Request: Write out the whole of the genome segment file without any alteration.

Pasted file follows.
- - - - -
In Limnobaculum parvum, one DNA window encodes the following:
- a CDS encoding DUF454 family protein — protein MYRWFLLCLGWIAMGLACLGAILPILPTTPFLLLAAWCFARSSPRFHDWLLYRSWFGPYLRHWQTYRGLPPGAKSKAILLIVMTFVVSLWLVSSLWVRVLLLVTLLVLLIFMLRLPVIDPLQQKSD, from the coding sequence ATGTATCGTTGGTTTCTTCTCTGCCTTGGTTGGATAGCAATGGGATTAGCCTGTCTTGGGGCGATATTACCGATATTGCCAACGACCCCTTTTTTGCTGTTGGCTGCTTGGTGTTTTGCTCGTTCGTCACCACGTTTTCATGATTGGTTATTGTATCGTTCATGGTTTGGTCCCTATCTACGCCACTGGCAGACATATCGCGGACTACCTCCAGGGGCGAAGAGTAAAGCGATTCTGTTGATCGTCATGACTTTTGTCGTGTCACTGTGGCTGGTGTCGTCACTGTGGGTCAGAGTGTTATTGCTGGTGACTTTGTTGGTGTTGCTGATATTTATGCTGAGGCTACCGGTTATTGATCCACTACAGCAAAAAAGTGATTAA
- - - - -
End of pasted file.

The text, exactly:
In Limnobaculum parvum, one DNA window encodes the following:
- a CDS encoding DUF454 family protein — protein MYRWFLLCLGWIAMGLACLGAILPILPTTPFLLLAAWCFARSSPRFHDWLLYRSWFGPYLRHWQTYRGLPPGAKSKAILLIVMTFVVSLWLVSSLWVRVLLLVTLLVLLIFMLRLPVIDPLQQKSD, from the coding sequence ATGTATCGTTGGTTTCTTCTCTGCCTTGGTTGGATAGCAATGGGATTAGCCTGTCTTGGGGCGATATTACCGATATTGCCAACGACCCCTTTTTTGCTGTTGGCTGCTTGGTGTTTTGCTCGTTCGTCACCACGTTTTCATGATTGGTTATTGTATCGTTCATGGTTTGGTCCCTATCTACGCCACTGGCAGACATATCGCGGACTACCTCCAGGGGCGAAGAGTAAAGCGATTCTGTTGATCGTCATGACTTTTGTCGTGTCACTGTGGCTGGTGTCGTCACTGTGGGTCAGAGTGTTATTGCTGGTGACTTTGTTGGTGTTGCTGATATTTATGCTGAGGCTACCGGTTATTGATCCACTACAGCAAAAAAGTGATTAA